Title of Abstract

Adult’s Perceptions and Lack of Knowledge of Different Learning Environments

Submitting Student(s)

Joslynn Luto

Session Title

Additional Projects

Faculty Sponsor (for work done with a non-Winthrop mentor)

Merry Sleigh, Ph.D.; Darren Ritzer, Ph.D.; Donna Nelson, Ph.D.; & Michael Lipscomb, Ph.D.

College

College of Arts and Sciences

Department

Psychology

Abstract

Despite the changing landscape of education, misunderstandings and stereotypes may underlie parents’ decision-making process. We examined adults’ perceptions and knowledge of different learning environments. Adults (n=95) were randomly assigned to one of four experimental conditions describing a specific type of learning environment for a second-grade school child. The conditions were: structured public, unstructured/flexible public, structured homeschool, and unstructured/flexible homeschool. Participants predicted the child’s likely outcome and provided information about their own educational experience and preferences, followed by a knowledge quiz about educational options. Adults perceived homeschool as encouraging creativity in children but providing a poor academic environment with little opportunity for social skill development. These perceptions may reflect stereotyped thinking rather than reality, as participants had limited factual knowledge about both public- and home- schools. Adults also ranked public school as the best option for all children. White adults and men felt the most positively about public school. Although adults believed that public school is the best option for most children, they disagreed that public school set them up for success.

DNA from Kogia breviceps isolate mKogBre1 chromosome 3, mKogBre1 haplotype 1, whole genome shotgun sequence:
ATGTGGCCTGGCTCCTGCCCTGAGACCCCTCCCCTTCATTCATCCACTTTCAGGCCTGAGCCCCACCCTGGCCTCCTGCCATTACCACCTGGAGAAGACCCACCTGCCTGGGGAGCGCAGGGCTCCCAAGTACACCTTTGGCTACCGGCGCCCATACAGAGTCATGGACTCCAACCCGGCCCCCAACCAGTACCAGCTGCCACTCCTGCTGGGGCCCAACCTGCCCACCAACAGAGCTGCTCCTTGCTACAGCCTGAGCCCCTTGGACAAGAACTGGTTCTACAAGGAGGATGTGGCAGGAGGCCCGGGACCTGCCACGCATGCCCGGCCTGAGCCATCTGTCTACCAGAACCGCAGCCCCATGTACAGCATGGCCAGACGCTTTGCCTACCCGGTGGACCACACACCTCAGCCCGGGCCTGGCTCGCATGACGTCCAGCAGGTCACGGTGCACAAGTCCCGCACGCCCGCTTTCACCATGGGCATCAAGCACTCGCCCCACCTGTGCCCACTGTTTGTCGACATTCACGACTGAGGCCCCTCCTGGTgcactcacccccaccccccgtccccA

Start Date

15-4-2022 12:00 PM

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Apr 15th, 12:00 PM

Adult’s Perceptions and Lack of Knowledge of Different Learning Environments

Despite the changing landscape of education, misunderstandings and stereotypes may underlie parents’ decision-making process. We examined adults’ perceptions and knowledge of different learning environments. Adults (n=95) were randomly assigned to one of four experimental conditions describing a specific type of learning environment for a second-grade school child. The conditions were: structured public, unstructured/flexible public, structured homeschool, and unstructured/flexible homeschool. Participants predicted the child’s likely outcome and provided information about their own educational experience and preferences, followed by a knowledge quiz about educational options. Adults perceived homeschool as encouraging creativity in children but providing a poor academic environment with little opportunity for social skill development. These perceptions may reflect stereotyped thinking rather than reality, as participants had limited factual knowledge about both public- and home- schools. Adults also ranked public school as the best option for all children. White adults and men felt the most positively about public school. Although adults believed that public school is the best option for most children, they disagreed that public school set them up for success.